[Tweets]

15/07/2019 5:31pm
#Robot ants that communicate and work together - when you get lost in a cave or a collapsed building these little g… [LINK]
07/07/2019 7:04am
Dialogue from a cartoon on TV today: "... but I wanna be a quarterback, it's so cool" - "Yeah, but being a scientis… [LINK]
04/07/2019 8:27am
An interesting short video on the uses of augmented reality glasses today. When the hype around Google Glass died,… [LINK]
25/06/2019 9:47pm
RT @sjmgarnier: I'm looking for a postdoc researcher with computational, statistical and/or machine learning skills to test frameworks for…
17/06/2019 5:44pm
RT @GTheraulaz: Twenty years ago, Eric Bonabeau, Marco Dorigo and myself wrote the first book ever published on swarm intelligence. I remem…

[Designing Robot Swarms]









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Are Robot Swarms Like Brains?

I have recently explored a way of measuring how information flows within a robot swarm. I think that there is something intriguing behind this idea - a swarm's resemblance to the human brain.

Lots of Robots at IROS in Germany

I have just returned from the IROS conference that took place in Hamburg, Germany. The conference name stands for Intelligent Robots and Systems and it was a huge event full of talks and exhibitions about robotics. While the atmosphere was very professional, the spirit of Oktoberfest, a traditional German celebration of beer and German culture that happens between September and October, managed to blend in very well.

Information Flow Principles for Plasticity in Robot Swarms

An important characteristic of a robot swarm that must operate in the real world is the ability to cope with changeable environments by exhibiting behavioural plasticity at the collective level. In this paper, we report on simulation experiments with homogeneous foraging robot teams and show that analysing swarm behaviour in terms of information flow can help us to identify whether a particular behavioural strategy is likely to exhibit useful swarm plasticity in response to dynamic environments.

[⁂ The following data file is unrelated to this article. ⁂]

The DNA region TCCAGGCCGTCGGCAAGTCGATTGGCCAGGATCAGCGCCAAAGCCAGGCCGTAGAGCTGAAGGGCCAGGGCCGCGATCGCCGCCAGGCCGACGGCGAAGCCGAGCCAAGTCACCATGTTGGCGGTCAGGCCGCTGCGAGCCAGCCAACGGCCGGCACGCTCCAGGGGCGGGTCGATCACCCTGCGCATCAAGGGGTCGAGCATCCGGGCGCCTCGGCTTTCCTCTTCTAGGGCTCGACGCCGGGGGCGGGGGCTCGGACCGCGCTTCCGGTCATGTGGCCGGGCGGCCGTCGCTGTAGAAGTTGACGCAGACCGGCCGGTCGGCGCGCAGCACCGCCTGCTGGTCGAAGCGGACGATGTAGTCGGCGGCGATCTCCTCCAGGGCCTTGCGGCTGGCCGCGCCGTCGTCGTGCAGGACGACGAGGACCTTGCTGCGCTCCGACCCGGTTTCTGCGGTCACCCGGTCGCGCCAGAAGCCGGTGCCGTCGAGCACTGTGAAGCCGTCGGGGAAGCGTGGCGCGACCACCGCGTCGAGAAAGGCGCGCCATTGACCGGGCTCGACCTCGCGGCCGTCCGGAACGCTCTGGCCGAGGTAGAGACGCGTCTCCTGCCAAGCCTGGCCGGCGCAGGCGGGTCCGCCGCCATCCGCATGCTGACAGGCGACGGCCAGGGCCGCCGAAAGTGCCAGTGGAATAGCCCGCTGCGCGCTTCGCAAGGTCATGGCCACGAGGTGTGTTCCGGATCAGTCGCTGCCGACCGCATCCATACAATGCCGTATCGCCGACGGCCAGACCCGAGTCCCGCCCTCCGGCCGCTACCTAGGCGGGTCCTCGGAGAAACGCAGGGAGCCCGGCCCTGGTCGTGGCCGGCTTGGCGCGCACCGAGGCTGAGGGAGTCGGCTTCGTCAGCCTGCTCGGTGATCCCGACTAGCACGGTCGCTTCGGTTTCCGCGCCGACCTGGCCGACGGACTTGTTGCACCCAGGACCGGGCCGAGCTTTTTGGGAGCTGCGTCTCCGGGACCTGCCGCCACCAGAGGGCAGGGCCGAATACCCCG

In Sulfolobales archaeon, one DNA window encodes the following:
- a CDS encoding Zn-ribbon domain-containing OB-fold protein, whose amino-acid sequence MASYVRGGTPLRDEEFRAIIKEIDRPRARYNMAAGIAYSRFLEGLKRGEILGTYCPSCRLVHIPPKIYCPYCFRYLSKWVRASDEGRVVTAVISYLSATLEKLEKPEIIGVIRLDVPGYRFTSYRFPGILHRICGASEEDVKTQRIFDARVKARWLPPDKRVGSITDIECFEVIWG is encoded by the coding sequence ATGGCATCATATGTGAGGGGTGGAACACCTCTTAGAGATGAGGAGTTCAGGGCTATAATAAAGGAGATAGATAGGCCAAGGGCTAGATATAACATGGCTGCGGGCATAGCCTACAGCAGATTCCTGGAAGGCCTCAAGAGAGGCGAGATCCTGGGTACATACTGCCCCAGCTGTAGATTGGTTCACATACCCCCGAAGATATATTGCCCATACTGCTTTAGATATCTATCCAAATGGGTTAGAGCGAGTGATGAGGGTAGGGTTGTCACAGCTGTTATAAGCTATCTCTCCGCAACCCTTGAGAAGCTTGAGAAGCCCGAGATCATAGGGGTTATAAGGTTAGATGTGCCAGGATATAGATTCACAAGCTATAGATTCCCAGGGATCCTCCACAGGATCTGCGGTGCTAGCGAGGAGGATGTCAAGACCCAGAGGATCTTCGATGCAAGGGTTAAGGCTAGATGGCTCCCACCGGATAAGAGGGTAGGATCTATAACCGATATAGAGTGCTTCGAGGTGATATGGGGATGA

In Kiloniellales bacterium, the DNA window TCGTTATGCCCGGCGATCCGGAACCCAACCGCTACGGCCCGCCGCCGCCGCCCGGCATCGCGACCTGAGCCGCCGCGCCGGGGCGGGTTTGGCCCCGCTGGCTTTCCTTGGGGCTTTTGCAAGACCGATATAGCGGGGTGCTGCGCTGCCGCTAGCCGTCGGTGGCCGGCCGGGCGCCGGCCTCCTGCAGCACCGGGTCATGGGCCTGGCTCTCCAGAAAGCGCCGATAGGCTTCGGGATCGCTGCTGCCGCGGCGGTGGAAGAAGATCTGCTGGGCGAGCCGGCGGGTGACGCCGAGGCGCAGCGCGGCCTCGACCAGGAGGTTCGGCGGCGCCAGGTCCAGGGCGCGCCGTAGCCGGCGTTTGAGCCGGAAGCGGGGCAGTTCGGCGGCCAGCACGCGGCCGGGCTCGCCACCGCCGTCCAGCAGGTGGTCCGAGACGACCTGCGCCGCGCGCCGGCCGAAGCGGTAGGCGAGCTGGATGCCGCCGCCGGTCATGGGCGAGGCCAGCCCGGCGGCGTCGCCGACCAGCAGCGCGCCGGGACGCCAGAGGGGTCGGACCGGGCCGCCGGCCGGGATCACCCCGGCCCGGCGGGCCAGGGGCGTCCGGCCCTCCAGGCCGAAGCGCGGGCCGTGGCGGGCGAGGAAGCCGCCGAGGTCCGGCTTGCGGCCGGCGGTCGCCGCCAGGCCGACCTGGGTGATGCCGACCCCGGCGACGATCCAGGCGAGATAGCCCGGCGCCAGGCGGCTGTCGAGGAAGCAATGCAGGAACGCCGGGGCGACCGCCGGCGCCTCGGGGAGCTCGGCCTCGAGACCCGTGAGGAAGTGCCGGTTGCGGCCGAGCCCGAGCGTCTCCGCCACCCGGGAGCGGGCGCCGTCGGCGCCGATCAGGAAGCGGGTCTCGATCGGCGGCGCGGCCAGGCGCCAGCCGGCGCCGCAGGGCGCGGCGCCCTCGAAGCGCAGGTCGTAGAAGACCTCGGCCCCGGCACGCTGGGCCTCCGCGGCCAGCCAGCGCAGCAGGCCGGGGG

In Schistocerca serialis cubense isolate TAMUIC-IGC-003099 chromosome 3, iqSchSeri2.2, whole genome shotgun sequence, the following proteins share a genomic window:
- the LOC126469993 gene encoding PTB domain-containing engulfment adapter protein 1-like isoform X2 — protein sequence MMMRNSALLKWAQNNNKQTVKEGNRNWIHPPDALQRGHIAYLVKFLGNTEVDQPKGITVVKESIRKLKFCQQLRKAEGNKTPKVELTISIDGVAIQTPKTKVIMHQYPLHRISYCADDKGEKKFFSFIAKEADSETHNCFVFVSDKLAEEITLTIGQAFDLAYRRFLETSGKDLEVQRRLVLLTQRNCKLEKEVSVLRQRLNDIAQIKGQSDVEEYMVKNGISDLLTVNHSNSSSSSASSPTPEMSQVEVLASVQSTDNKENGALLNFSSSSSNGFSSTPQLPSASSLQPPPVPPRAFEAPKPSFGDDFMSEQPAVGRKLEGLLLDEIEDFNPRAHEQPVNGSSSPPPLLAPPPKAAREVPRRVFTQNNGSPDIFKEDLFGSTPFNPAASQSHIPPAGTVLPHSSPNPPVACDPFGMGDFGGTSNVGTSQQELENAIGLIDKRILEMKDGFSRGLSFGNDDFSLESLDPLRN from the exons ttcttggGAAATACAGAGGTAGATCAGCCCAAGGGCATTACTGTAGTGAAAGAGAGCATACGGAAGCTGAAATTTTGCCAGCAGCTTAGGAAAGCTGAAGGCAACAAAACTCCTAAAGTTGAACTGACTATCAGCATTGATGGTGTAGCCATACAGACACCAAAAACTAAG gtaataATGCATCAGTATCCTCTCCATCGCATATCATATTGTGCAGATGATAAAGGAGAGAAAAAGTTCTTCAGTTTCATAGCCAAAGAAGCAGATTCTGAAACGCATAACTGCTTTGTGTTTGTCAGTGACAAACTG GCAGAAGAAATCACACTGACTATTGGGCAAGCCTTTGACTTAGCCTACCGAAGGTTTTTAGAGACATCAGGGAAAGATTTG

Impressions from ALIFE 14 New York

This summer, I attended the Artificial Life conference in New York. There were some interesting and not-so-interesting talks, but generally I am very glad I went. I had a chance to meet some great people and more importantly, to get much needed feedback on my own research. I also got offered to try out real robots in my research.

pyCreeper

The main purpose of pyCreeper is to wrap tens of lines of python code, required to produce graphs that look good for a publication, into functions. It takes away your need to understand various quirks of matplotlib and gives you back ready-to-use and well-documented code.

Novelty detection with robots using the Grow-When-Required Neural Network

The Grow-When-Required Neural Network implementation in simulated robot experiments using the ARGoS robot simulator.